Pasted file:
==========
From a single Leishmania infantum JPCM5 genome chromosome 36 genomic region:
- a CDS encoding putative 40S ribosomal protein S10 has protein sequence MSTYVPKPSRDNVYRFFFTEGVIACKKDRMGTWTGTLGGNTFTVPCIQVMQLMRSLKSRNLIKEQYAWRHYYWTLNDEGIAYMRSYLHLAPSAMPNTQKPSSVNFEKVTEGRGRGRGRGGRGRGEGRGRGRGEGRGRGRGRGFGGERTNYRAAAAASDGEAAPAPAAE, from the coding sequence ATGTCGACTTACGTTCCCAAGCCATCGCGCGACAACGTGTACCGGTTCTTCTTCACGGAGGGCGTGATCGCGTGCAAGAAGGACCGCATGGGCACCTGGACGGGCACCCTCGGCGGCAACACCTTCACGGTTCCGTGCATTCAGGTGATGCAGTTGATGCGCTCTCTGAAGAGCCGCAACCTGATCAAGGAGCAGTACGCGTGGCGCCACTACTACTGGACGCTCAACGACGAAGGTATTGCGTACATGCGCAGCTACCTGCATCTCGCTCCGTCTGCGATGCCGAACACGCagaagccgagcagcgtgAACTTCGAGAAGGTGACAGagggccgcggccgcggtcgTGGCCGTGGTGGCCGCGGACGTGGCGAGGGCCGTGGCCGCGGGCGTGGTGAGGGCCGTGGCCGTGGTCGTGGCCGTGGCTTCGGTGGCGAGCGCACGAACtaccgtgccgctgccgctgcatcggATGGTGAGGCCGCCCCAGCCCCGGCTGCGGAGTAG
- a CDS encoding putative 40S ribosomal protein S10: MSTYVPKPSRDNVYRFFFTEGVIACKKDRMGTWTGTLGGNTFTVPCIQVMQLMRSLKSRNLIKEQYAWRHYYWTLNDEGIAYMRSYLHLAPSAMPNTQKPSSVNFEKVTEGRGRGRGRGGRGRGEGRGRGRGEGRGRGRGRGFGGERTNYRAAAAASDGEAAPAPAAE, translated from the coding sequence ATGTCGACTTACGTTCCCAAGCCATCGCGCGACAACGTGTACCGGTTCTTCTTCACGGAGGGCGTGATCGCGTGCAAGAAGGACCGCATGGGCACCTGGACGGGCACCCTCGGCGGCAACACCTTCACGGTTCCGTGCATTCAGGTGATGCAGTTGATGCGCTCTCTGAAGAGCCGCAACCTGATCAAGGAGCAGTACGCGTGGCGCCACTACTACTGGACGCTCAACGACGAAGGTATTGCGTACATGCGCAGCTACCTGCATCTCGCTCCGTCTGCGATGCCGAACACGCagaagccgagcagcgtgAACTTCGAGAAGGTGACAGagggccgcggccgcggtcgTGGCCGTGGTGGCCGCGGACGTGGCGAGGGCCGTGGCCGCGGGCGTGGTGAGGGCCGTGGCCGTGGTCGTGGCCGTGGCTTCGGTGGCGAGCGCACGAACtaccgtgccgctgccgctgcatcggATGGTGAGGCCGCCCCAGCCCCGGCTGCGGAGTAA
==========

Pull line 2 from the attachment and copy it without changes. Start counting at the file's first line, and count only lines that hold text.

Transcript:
- a CDS encoding putative 40S ribosomal protein S10 has protein sequence MSTYVPKPSRDNVYRFFFTEGVIACKKDRMGTWTGTLGGNTFTVPCIQVMQLMRSLKSRNLIKEQYAWRHYYWTLNDEGIAYMRSYLHLAPSAMPNTQKPSSVNFEKVTEGRGRGRGRGGRGRGEGRGRGRGEGRGRGRGRGFGGERTNYRAAAAASDGEAAPAPAAE, from the coding sequence ATGTCGACTTACGTTCCCAAGCCATCGCGCGACAACGTGTACCGGTTCTTCTTCACGGAGGGCGTGATCGCGTGCAAGAAGGACCGCATGGGCACCTGGACGGGCACCCTCGGCGGCAACACCTTCACGGTTCCGTGCATTCAGGTGATGCAGTTGATGCGCTCTCTGAAGAGCCGCAACCTGATCAAGGAGCAGTACGCGTGGCGCCACTACTACTGGACGCTCAACGACGAAGGTATTGCGTACATGCGCAGCTACCTGCATCTCGCTCCGTCTGCGATGCCGAACACGCagaagccgagcagcgtgAACTTCGAGAAGGTGACAGagggccgcggccgcggtcgTGGCCGTGGTGGCCGCGGACGTGGCGAGGGCCGTGGCCGCGGGCGTGGTGAGGGCCGTGGCCGTGGTCGTGGCCGTGGCTTCGGTGGCGAGCGCACGAACtaccgtgccgctgccgctgcatcggATGGTGAGGCCGCCCCAGCCCCGGCTGCGGAGTAG